Review 'The Sound of Music' at the Ahmanson is fresh and lively
It's a romantic story: A young woman, plucked from her arcane studies, reinvigorates a stagnant community with the power of her song.
I'm referring, of course, to 20-year-old Kerstin Anderson, who plays Maria von Trapp in the revival of "The Sound of Music" beginning a national tour at the Ahmanson Theatre in Los Angeles.
Anderson was a sophomore in musical theater at Pace University in New York when she was discovered and thrust onto the world stage as a postulant at an Austrian convent. She and Maria could be one person.
Intimidatingly, she is preceded in the role by two of the most beloved stars in musical theater, Mary Martin and Julie Andrews. But Anderson takes charge with a spirit so joyful, a physicality so lithe and coltish, and a soprano so flawlessly soaring, that only Frau Schraeder, Captain von Trapp's jilted fiancée (Teri Hansen), could possibly resist her charm.
I had heard that director Jack O'Brien, a three-time Tony Award winner as well as the former artistic director of the Old Globe in San Diego, was taking a radical new approach to the Rodgers and Hammerstein musical, which in 1959 premiered on Broadway and in 1965 was made into the enduring film. That made me anxious: What was he going to do to my "Sound of Music?"
I needn't have worried: The Germans aren't suddenly the good guys. Martians don't land. O'Brien's approach can be compared to the kind of painting restoration that strips away varnish that was too thickly applied during past efforts.
Douglas W. Schmidt's set contributes to this effect: Its painted Alpine backdrops burst with brilliant colors. The walls of the Von Trapp mansion seem to be made of Salzburg lace. The dark cathedral where Maria and the Captain marry is gorgeously bathed in hazy sunlight from the high windows. It all looks so sparkling and fresh that the film in my memory seems slightly dingy by comparison.
That's not to say that that film wasn't on my mind as I watched. I was surprised by certain departures from what I took as gospel: At the Ahmanson, Maria sings "My Favorite Things" with an unexpectedly robust and frisky Mother Abbess (the powerhouse singer Ashley Brown, who starred in "Mary Poppins" on Broadway) rather than with the children during the thunderstorm. Maria sings "The Lonely Goatherd" during the thunderstorm instead — without the puppet show I understood as my due. It's the saucy child Brigitta (Svea Johnson) rather than the scheming Frau Schraeder who informs Maria that Captain von Trapp is in love with her.
But all three scenes turn out to be from the original script: They were changed for the movie. This production also includes two songs that didn't appear in the film: "How Can Love Survive?" and "No Way to Stop It." Both are sung by Frau Schraeder and her friend Max Detweiler (Merwin Foard), the slightly unscrupulous but lovable talent agent who gives the Trapp Family Singers their first break.
Both numbers add nuances: We learn from the first that Frau Schraeder is a cynic, whose motives for marrying the Captain are corporate rather than romantic; and from the second, we learn that both she and Max intend to cooperate with the German invaders, unlike the idealistic, patriotic captain. The songs are catchy and lively, and yet, still, not entirely necessary. During both, I noticed my young companion craning her neck for the next appearance of the adorable Von Trapp children.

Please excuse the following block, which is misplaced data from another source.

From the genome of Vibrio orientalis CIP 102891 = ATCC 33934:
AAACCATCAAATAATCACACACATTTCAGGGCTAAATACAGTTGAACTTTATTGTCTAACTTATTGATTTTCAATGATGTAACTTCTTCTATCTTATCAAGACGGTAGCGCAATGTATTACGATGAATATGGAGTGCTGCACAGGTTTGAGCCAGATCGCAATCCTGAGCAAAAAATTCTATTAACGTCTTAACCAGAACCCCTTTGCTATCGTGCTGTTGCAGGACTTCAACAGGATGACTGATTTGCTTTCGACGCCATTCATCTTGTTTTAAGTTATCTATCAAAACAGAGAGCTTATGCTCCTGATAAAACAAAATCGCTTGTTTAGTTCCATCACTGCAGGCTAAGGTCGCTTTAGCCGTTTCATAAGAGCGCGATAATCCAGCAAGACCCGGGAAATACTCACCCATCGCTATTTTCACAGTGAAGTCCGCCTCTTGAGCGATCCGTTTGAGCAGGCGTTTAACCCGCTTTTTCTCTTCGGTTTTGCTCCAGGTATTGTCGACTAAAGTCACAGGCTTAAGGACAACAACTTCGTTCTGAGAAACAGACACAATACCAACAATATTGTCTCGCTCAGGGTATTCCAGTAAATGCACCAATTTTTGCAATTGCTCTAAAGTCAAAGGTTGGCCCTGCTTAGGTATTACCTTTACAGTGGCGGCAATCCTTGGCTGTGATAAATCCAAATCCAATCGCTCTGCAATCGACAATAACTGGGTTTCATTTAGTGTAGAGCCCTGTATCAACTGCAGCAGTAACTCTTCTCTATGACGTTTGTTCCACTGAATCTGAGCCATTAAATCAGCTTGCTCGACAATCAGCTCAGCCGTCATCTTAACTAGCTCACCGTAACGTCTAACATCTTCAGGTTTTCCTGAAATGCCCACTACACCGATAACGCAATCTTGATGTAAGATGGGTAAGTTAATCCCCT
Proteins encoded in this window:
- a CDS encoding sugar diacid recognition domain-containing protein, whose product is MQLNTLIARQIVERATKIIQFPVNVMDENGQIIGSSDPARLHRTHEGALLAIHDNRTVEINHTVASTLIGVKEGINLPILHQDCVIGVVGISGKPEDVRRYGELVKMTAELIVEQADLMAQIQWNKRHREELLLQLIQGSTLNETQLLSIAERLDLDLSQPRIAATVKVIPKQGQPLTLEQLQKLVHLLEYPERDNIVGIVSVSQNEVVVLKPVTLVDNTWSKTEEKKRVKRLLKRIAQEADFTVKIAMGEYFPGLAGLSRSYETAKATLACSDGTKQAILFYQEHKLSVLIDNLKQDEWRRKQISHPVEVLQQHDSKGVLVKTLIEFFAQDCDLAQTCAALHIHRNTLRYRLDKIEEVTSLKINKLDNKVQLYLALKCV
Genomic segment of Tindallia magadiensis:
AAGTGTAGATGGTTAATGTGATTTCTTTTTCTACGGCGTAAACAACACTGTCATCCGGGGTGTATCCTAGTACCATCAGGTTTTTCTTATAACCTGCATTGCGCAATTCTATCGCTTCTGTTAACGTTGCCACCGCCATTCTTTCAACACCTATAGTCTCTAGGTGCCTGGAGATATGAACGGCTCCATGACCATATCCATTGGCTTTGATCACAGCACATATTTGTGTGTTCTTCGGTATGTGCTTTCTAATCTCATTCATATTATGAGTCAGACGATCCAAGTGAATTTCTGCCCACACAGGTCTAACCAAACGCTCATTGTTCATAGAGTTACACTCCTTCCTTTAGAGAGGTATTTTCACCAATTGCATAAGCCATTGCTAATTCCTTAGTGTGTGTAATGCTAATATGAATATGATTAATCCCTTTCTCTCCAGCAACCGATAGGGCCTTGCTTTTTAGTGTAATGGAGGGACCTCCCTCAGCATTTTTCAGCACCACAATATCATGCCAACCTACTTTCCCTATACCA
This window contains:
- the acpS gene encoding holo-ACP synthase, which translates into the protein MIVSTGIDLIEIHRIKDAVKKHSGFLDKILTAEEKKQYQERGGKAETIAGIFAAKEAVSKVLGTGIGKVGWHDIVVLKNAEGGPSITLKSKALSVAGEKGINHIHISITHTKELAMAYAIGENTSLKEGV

All seven of them, by the way, are well cast and directed: from the tiny Gretl (Audrey Bennett) to the blossoming 16-year-old Liesl (Paige Silvester), whose romantic duet with the gawky teen Rolf (Dan Tracy) is choreographed by Danny Mefford with a vivid innocent sexuality, culminating in a steamy kiss. I found all of them more natural and likable here than the children in the film. Maria is able to win them over with remarkable speed — it takes just one round of "Do-Re-Mi" — but then again, she had the same effect on me.
Christopher Plummer's Captain von Trapp, in the movie, was instrumental in forming my concept of romantic love: From him I learned that the man would be stiff and forbidding and would always look slightly annoyed, even if waltzing with me in a gazebo. (I didn't learn until much too late that Plummer was often hung over during the filming of the movie)
Ben Davis makes a noticeably friendlier Captain, one I am even emboldened to call Georg. Yes, he is stern and awkward with his seven children, dressing them in sailor suits and treating them like a naval crew, but after a bit of pro-forma bluster, he is eager under Maria's influence to change his ways. The budding couple's rapport, meanwhile, is the opposite of stiff: The way they melt into each other suggests that they're not marrying just for the sake of the children. "So much kissing!" my young companion observed.
In the same way, the Nazis' threat to the new lovers' idyll has become more visceral: The German encroachment on Austria is visually as well as emotionally jarring, especially when the family must perform in their quaint folk costumes in front of blood-red banners emblazoned with swastikas.
Perhaps the most unexpectedly moving aspect of the production is its loving portrayal of the nuns, who rather than the slightly comical figures of the movie seem here to be the steady moral center of the world, deep in their dark cloister, quietly protecting the needy and smiling on love. Watching them dress Maria in her wedding dress (a knockout by costume designer Jane Greenwood) made me wish faith could be a source of comfort in our world, instead of the excuse for hate it all too frequently becomes.